Gangadhara Rao, J.
1. In 1972, there was a dispute between the employers and employees of the jute mills in our State. The workers demanded an increase in their wages. Both the employers and employees sought the good offices of the then Chief Minister of the State, to resolve the dispute. They agreed to able by his decision. So, the then Chief Minister held discussions on July 5 and 6, 1972 with the representatives of the workers and the managements of the Jute Mills in the presence of the Minister for Labour and the Minister for Industries. The Chief Minister awarded an interim relief of Rs. 25 to the workers in Chittlvalasa Jute Mill, Mellimarala Jute Mills, Rs. 20 to the workers in Sri Bhajranga Jute Mills, Guntur and M/s. Sri Krishna Jute Mills, Eluru and Rs. 15 to the workers of Uma and East Coast Commercial Company (the petitioner herein), pending detailed study and final decision over the wage dispute.
2. The Deputy Commissioner of Labour was instructed to study the conditions of the jute mills in the State in relation to workers' demand and after a thorough study, he submitted his report. The Chief Minister, after careful examination of that report and after further discussions with the Minister for Labour, passed the award enhancing the wages in the various jute mills In the State. So far as the petitioner-company is concerned, he decided that the total minimum pay of a worker shall be Rs. 180 for mensem (I am told, this company was paying previously Rs. 140 per mensem for each worker). It shall be payable from July 1, 1972 The difference in the wage shall be paid on or before November 1. 1972. We are not concerned with the other conditions of the award for the purpose of these writ petitions. The award shall be In operation till July 1, 1975. It was published in the Andhra Pradesh Gazette In G.O. Ms No. 1437, Home (Labour-I) Department, dated October 6, 1972.
3. The petitioner-company paid the Interim relief of Rs. 15 tolls workers but did not pay the difference of Rs. 40 in the wage from July 1, 1972 to October 31, 1972. So, the workers' union complained to the Regional Assistant Commissioner of Labour, Visakhapatnam. He called for a meeting of the management and the workers on December 7, 1973 to discuss that question; but the management refused to pay the enhanced wage of Rs. 180 to Its workers. Thereafter, the workers filed three petitions viz, P.W. Cases 19, 20 and 21 of 1973 before the Authority under the Payment of Wages Act, 1936 (hereinafter called the Authority), to direct the management to pay to each worker the difference of Rs. 40 in his wages.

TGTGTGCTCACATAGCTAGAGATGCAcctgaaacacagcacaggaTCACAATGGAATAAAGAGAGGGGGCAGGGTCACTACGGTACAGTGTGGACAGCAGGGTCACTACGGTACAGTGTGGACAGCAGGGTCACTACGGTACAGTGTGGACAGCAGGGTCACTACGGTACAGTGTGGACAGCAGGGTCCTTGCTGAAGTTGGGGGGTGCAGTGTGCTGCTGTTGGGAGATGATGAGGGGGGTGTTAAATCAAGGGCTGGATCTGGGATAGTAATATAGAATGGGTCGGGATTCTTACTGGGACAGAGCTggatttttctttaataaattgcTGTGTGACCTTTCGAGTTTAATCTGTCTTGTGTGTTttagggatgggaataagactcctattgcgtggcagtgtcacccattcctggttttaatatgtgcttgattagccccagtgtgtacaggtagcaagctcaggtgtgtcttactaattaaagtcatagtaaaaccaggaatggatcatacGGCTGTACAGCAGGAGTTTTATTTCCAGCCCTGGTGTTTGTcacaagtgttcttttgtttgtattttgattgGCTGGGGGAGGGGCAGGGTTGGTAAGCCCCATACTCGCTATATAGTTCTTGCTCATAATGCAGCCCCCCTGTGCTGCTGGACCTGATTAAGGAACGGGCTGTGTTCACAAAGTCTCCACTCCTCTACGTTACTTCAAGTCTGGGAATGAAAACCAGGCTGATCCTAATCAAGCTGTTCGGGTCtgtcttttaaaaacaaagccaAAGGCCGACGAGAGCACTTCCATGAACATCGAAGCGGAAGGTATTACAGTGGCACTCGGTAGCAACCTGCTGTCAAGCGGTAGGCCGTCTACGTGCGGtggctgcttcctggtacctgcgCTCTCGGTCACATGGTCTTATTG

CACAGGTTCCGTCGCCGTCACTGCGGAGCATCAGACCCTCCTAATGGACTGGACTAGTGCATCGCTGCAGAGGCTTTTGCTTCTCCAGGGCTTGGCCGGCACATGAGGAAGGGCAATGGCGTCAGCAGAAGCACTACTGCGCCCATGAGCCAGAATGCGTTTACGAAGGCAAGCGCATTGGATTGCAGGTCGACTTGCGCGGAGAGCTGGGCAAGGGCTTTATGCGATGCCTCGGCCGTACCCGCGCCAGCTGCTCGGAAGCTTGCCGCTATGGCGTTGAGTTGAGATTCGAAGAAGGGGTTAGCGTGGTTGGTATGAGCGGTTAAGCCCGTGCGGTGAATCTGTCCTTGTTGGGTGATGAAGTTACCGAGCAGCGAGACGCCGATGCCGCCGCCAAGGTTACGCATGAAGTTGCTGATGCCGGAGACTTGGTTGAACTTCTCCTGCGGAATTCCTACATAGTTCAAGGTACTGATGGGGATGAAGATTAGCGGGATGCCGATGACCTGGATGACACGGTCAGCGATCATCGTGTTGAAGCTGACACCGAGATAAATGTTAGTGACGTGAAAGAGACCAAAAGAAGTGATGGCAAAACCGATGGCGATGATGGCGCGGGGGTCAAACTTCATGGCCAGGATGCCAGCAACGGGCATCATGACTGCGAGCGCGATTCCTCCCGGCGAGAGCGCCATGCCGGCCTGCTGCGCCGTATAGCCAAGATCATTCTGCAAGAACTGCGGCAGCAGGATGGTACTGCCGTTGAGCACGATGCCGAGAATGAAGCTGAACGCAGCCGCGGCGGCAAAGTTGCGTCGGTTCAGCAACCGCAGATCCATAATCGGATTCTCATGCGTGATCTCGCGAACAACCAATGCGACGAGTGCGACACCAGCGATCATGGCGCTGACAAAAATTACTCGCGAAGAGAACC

4. The petitioner-company has filed these three writ petitions to prohibit the Authority from hearing and adjudicating the said three petitions.
5. Sri Vedula Jagannadha Rao, the learned Counsel for the petitioner-company, has contended that what was given to the workers under the award of the then Chief Minister of the State was only a potential wage but not an actual wage and so the Authority had no jurisdiction to entertain the three petitions. According to him, under the Payment of Wages Act, the employer has to pay wages if they are payable under an award within the meaning of the Industrial Disputes Act, and since the award given by the then Chief Minister is not such an award, the employer is not liable to pay the wages and consequently, the Authority has ao jurisdiction to entertain the petitions.
6. For proper appreciation of this question. It is necessary to refer to some of the provisions of the Payment of Wages Act, 1936 and also the Industrial Disputes Act, 1947.
7. Section 2(vi) of the Payment of Wages Act, defines 'wages' as follows :
Wages means all remuneration (whether by way of salary, allowances or otherwise) expressed in terms of money or capable of being so expressed which would, if the terms of employment, express or implied, were fulfilled, be payable to a person employed in respect of his employment or of work done in such employment, and Includes-
(a) any remuneration, payable under any award or settlement between the parties or order of a Court.(We are not concerned with the rest of the section).